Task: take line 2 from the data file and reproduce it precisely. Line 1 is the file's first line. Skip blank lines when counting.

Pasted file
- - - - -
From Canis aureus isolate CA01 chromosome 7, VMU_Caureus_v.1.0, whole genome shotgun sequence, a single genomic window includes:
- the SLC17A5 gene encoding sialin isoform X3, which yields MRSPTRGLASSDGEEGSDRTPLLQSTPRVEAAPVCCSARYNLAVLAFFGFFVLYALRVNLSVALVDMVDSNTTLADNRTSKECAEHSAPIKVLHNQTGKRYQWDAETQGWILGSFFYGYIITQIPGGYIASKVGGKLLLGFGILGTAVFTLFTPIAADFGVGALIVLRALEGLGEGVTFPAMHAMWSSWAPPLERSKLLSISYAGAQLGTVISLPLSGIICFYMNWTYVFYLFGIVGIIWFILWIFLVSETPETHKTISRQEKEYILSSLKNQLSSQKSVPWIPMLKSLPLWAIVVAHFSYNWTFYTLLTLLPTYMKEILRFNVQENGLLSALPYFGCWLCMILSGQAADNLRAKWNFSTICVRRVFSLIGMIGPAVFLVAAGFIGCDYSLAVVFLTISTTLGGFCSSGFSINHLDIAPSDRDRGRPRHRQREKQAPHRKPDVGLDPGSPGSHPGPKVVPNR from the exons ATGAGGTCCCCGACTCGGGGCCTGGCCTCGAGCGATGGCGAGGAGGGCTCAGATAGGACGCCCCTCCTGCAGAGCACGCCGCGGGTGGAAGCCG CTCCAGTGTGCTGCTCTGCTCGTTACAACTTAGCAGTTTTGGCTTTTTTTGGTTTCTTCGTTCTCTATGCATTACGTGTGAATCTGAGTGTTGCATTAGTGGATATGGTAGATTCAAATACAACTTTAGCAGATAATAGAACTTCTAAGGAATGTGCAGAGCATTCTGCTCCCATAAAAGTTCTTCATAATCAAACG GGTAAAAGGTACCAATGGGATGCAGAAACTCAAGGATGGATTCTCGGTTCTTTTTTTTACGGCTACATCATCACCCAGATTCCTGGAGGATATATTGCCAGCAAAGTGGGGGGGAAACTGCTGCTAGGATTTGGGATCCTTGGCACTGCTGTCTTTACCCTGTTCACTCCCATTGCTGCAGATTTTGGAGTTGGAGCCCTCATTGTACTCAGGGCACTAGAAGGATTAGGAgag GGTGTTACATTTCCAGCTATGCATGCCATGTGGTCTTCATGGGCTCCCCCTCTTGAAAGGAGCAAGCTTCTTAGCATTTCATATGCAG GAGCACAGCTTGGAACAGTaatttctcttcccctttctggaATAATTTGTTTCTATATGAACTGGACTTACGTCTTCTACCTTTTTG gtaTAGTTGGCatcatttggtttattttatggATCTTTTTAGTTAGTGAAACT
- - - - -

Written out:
- the SLC17A5 gene encoding sialin isoform X3, which yields MRSPTRGLASSDGEEGSDRTPLLQSTPRVEAAPVCCSARYNLAVLAFFGFFVLYALRVNLSVALVDMVDSNTTLADNRTSKECAEHSAPIKVLHNQTGKRYQWDAETQGWILGSFFYGYIITQIPGGYIASKVGGKLLLGFGILGTAVFTLFTPIAADFGVGALIVLRALEGLGEGVTFPAMHAMWSSWAPPLERSKLLSISYAGAQLGTVISLPLSGIICFYMNWTYVFYLFGIVGIIWFILWIFLVSETPETHKTISRQEKEYILSSLKNQLSSQKSVPWIPMLKSLPLWAIVVAHFSYNWTFYTLLTLLPTYMKEILRFNVQENGLLSALPYFGCWLCMILSGQAADNLRAKWNFSTICVRRVFSLIGMIGPAVFLVAAGFIGCDYSLAVVFLTISTTLGGFCSSGFSINHLDIAPSDRDRGRPRHRQREKQAPHRKPDVGLDPGSPGSHPGPKVVPNR from the exons ATGAGGTCCCCGACTCGGGGCCTGGCCTCGAGCGATGGCGAGGAGGGCTCAGATAGGACGCCCCTCCTGCAGAGCACGCCGCGGGTGGAAGCCG CTCCAGTGTGCTGCTCTGCTCGTTACAACTTAGCAGTTTTGGCTTTTTTTGGTTTCTTCGTTCTCTATGCATTACGTGTGAATCTGAGTGTTGCATTAGTGGATATGGTAGATTCAAATACAACTTTAGCAGATAATAGAACTTCTAAGGAATGTGCAGAGCATTCTGCTCCCATAAAAGTTCTTCATAATCAAACG GGTAAAAGGTACCAATGGGATGCAGAAACTCAAGGATGGATTCTCGGTTCTTTTTTTTACGGCTACATCATCACCCAGATTCCTGGAGGATATATTGCCAGCAAAGTGGGGGGGAAACTGCTGCTAGGATTTGGGATCCTTGGCACTGCTGTCTTTACCCTGTTCACTCCCATTGCTGCAGATTTTGGAGTTGGAGCCCTCATTGTACTCAGGGCACTAGAAGGATTAGGAgag GGTGTTACATTTCCAGCTATGCATGCCATGTGGTCTTCATGGGCTCCCCCTCTTGAAAGGAGCAAGCTTCTTAGCATTTCATATGCAG GAGCACAGCTTGGAACAGTaatttctcttcccctttctggaATAATTTGTTTCTATATGAACTGGACTTACGTCTTCTACCTTTTTG gtaTAGTTGGCatcatttggtttattttatggATCTTTTTAGTTAGTGAAACT